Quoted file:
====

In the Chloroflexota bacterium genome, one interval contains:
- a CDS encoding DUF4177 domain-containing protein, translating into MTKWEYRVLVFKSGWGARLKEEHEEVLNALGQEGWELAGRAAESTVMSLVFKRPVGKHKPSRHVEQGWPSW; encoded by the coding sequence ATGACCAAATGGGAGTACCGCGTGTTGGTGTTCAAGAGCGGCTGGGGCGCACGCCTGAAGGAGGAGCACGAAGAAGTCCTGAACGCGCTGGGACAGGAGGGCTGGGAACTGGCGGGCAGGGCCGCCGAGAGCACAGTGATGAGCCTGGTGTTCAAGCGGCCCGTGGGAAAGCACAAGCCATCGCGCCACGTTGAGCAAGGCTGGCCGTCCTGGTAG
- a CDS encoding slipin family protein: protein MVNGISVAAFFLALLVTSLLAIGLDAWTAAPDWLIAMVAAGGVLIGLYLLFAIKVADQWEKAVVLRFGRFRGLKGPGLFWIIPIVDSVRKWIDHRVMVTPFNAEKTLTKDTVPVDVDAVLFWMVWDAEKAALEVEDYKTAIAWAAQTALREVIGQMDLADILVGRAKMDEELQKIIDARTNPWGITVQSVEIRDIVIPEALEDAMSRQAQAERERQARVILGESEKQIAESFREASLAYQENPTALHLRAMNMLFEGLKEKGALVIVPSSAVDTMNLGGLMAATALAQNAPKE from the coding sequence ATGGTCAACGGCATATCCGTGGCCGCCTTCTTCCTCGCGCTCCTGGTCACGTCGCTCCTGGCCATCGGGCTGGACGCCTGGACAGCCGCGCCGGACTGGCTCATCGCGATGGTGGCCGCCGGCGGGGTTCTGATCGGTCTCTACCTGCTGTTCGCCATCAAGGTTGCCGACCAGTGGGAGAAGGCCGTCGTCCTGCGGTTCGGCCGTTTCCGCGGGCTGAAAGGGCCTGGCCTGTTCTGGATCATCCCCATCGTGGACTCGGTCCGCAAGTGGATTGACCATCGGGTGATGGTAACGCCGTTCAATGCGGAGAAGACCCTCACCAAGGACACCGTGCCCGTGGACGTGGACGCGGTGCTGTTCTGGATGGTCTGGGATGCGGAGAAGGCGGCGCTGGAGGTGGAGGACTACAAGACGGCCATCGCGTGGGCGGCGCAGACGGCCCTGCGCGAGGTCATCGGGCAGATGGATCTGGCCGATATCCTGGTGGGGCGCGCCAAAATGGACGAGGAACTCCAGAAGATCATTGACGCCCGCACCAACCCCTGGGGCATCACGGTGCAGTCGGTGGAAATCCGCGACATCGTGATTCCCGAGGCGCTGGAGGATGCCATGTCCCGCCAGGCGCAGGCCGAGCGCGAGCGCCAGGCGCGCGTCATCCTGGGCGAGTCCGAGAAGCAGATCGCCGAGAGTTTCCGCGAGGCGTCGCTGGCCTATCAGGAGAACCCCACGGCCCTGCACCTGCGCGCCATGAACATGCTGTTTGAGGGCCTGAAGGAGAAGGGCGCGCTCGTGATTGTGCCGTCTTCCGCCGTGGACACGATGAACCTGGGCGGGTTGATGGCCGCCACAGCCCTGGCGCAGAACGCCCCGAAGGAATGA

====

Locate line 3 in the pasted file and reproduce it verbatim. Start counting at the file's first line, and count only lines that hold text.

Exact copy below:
- a CDS encoding slipin family protein: protein MVNGISVAAFFLALLVTSLLAIGLDAWTAAPDWLIAMVAAGGVLIGLYLLFAIKVADQWEKAVVLRFGRFRGLKGPGLFWIIPIVDSVRKWIDHRVMVTPFNAEKTLTKDTVPVDVDAVLFWMVWDAEKAALEVEDYKTAIAWAAQTALREVIGQMDLADILVGRAKMDEELQKIIDARTNPWGITVQSVEIRDIVIPEALEDAMSRQAQAERERQARVILGESEKQIAESFREASLAYQENPTALHLRAMNMLFEGLKEKGALVIVPSSAVDTMNLGGLMAATALAQNAPKE from the coding sequence ATGGTCAACGGCATATCCGTGGCCGCCTTCTTCCTCGCGCTCCTGGTCACGTCGCTCCTGGCCATCGGGCTGGACGCCTGGACAGCCGCGCCGGACTGGCTCATCGCGATGGTGGCCGCCGGCGGGGTTCTGATCGGTCTCTACCTGCTGTTCGCCATCAAGGTTGCCGACCAGTGGGAGAAGGCCGTCGTCCTGCGGTTCGGCCGTTTCCGCGGGCTGAAAGGGCCTGGCCTGTTCTGGATCATCCCCATCGTGGACTCGGTCCGCAAGTGGATTGACCATCGGGTGATGGTAACGCCGTTCAATGCGGAGAAGACCCTCACCAAGGACACCGTGCCCGTGGACGTGGACGCGGTGCTGTTCTGGATGGTCTGGGATGCGGAGAAGGCGGCGCTGGAGGTGGAGGACTACAAGACGGCCATCGCGTGGGCGGCGCAGACGGCCCTGCGCGAGGTCATCGGGCAGATGGATCTGGCCGATATCCTGGTGGGGCGCGCCAAAATGGACGAGGAACTCCAGAAGATCATTGACGCCCGCACCAACCCCTGGGGCATCACGGTGCAGTCGGTGGAAATCCGCGACATCGTGATTCCCGAGGCGCTGGAGGATGCCATGTCCCGCCAGGCGCAGGCCGAGCGCGAGCGCCAGGCGCGCGTCATCCTGGGCGAGTCCGAGAAGCAGATCGCCGAGAGTTTCCGCGAGGCGTCGCTGGCCTATCAGGAGAACCCCACGGCCCTGCACCTGCGCGCCATGAACATGCTGTTTGAGGGCCTGAAGGAGAAGGGCGCGCTCGTGATTGTGCCGTCTTCCGCCGTGGACACGATGAACCTGGGCGGGTTGATGGCCGCCACAGCCCTGGCGCAGAACGCCCCGAAGGAATGA